To think that you know your wife is very very ungrateful. How can you know the woman? How can you know the man? They are processes, they are not things. The woman that you knew yesterday is not there today. So much water has gone down the Ganges; she is somebody else, totally different. Relate again, start again, don’t take it for granted.

And the man that you slept with last night, look at his face again in the morning. He is no more the same person, so much has changed. So much, incalculably much, has changed.

That is the difference between a thing and a person. The furniture in the room is the same, but the man and the woman, they are no more the same. Explore again, start again.

That’s what I mean by relating.



Meanwhile, over on Planet Japan

It was only a few days ago that the Japanese government’s Financial Services Agency published its oddly-titled “Annual Report on Ageing Society”.

(Like everything in Japan, English translations often hilariously miss the mark…)

This is a report that the Ministry of Finance puts out every year. And as the name implies, the report discusses the state of Japan’s pension fund, and its future prospects for taking care of its senior citizens.

Bear in mind that Japan has the oldest population in the world; Japan ranks #2 in the world for average age (46.9, just behind Monaco), #1 in the world for the greatest percentage of citizens over the age of 70, and #1 in the world for life expectancy.

In a nutshell, this means that Planet Japan has more people collecting pension benefits, for more years, than anywhere else.

Yet at the same time, Japan’s pension fund is completely insolvent. There simply aren’t enough people paying into the system to make good on the promises that have been made.

At present there are only 2 workers paying into the pension program for every 1 retiree receiving benefits in Japan.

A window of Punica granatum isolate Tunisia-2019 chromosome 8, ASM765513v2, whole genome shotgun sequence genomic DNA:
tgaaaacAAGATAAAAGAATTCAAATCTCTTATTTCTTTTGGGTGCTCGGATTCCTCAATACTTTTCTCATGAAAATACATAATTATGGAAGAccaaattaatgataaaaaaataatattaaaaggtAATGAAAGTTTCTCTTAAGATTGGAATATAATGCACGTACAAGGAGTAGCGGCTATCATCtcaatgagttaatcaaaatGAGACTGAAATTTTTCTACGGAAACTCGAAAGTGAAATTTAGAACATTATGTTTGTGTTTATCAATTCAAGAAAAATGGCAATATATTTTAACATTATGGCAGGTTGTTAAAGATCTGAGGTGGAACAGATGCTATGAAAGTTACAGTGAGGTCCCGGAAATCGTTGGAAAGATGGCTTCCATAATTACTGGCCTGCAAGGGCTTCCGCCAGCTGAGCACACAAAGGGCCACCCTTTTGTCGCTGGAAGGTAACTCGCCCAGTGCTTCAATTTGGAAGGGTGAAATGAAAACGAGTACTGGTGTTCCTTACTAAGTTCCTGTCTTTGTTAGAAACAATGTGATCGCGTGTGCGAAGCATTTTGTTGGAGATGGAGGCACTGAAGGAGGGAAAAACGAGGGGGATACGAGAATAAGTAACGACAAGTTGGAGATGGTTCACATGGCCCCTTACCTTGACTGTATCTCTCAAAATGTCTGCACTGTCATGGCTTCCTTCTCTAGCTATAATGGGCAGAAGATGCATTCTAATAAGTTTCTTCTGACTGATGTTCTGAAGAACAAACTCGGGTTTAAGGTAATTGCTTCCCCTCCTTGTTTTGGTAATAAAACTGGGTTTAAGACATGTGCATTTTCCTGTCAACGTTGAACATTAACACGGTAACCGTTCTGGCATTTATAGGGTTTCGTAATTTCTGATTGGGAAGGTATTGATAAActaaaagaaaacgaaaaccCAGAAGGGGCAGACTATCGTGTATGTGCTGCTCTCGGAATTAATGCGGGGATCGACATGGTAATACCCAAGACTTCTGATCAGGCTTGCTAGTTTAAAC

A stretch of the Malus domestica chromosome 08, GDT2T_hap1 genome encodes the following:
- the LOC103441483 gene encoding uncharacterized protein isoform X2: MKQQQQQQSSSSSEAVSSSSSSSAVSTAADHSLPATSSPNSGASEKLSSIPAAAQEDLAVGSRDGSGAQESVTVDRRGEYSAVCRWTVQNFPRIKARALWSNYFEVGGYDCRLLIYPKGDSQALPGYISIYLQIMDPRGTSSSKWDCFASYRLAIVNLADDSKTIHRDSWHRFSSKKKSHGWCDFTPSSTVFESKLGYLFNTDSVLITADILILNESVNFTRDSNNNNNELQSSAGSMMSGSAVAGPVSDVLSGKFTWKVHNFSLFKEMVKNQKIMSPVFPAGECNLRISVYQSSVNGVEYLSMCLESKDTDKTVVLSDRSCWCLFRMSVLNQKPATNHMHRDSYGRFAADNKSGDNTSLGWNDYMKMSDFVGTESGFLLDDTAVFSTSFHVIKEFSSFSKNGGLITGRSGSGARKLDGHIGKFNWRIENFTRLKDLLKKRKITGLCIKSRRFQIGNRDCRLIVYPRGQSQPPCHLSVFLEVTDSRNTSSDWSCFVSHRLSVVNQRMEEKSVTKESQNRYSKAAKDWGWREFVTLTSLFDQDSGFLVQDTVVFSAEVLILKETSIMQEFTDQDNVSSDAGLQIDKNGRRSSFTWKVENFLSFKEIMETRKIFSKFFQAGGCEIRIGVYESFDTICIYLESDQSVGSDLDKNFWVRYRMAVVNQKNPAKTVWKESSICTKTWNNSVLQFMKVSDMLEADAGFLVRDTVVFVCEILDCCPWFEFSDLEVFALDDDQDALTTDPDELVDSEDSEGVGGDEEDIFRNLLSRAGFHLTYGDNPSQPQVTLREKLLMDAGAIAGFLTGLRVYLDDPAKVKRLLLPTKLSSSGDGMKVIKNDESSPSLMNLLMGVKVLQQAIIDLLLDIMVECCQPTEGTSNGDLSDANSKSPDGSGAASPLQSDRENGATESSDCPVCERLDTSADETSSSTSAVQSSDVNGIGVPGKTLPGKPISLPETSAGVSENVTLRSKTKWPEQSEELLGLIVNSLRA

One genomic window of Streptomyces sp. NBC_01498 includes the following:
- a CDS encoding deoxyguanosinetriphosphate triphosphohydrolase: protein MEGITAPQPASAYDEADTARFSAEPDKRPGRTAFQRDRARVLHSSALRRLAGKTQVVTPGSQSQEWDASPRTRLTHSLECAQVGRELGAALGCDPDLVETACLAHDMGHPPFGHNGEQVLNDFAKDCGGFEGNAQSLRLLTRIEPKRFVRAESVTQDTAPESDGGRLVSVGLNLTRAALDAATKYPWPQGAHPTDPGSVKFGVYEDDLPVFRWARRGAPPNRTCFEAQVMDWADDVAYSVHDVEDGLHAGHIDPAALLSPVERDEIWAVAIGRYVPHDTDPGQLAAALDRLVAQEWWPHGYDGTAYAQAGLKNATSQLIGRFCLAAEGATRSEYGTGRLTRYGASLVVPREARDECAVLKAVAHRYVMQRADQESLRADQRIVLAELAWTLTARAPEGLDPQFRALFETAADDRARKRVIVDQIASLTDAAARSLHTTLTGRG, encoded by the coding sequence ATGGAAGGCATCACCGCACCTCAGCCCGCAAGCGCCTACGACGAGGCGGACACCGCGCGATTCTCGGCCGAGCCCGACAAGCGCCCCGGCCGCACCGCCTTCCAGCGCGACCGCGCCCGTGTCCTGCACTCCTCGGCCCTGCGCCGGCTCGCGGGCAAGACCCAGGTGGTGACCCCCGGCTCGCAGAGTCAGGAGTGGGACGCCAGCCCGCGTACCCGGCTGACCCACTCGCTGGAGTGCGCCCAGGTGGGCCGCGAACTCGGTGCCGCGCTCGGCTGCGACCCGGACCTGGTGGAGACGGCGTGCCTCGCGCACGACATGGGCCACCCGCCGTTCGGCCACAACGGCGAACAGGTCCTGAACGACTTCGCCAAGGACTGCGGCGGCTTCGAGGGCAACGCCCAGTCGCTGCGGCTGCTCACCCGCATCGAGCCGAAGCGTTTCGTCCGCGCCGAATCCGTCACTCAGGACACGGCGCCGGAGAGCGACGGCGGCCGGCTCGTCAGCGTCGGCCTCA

The math simply doesn’t add up, and it’s only getting worse. Planet Japan’s birth rate is infamously low, and the population here is actually DECLINING.

So, fast forward another 10-15 years, and there will be even MORE people collecting pension benefits, and even FEWER people paying into the system.

This year’s ‘Annual Report on Ageing Society’ plainly stated this reality; it was a brutally honest assessment of Japan’s underfunded pension program.

The report went on to tell people that they needed to save their own money for retirement because the pension fund wouldn’t be able to make ends meet.

This terrified a lot of Japanese workers and pensioners.

So the government stepped in to quickly solve the problem… by making the report disappear.

Prime Minister Shinzo Abe apologized for the report, calling it “inaccurate and misleading.”

And Finance Minister Taro Aso– himself a pensioner at age 78 (though in typical Japanese form he looks like he’s 45)– simply un-published the report.

It’s no longer available for download on the website. It just went away. Finance Minister Aso-san followed that up by saying the report was inappropriate because it used words like ‘shortfall’.

I find this so incredible; it’s not like this pension problem is a tiny issue quietly lurking in the corner. This is an ENORMOUS challenge. And they’re pretending like it doesn’t exist.

It’s as if Godzilla is rampaging through Tokyo and everyone just plugs their ears singing “lalalalalala”.

Obviously this is not an issue that exists solely on Planet Japan. Most of the world has insolvent pensions.

Worldwide, the total public and private pension gap is tens of TRILLIONS of dollars. Nearly every government and corporate pension has made promises it cannot keep.

In the United States alone, the government’s own calculations estimate that Social Security is underfunded by $53.8 TRILLION.

And the problem isn’t getting any better. Birth rates keep falling, and for the first time, next year, the worker-to-retiree ratio will reach 2.7, below the necessary 2.8 workers to sustain the program.

Europe is no better off. For example, Greece and Russia have ALREADY had to make adjustments to their pension payouts.

It’s clear as day: pensions are promises that governments will not be able to keep.

Eventually, it’s a reality people are going to face. And most countries – like the US, Japan and most of Europe – willfully and dangerously chose to ignore it.

So here is the news: the younger you are, the more likely you’ll spend your entire career paying into a pension system that won’t be there when it’s your turn to collect.

That makes it even more important to save.

While every country has different rules, there are always ways to make sure you don’t become a victim of someone else’s stupidity.

Annuities in Australia, RRSPs in Canada and solo 401(k)s in the United Statesare just a few of these options that give you much more flexibility than a traditional retirement account.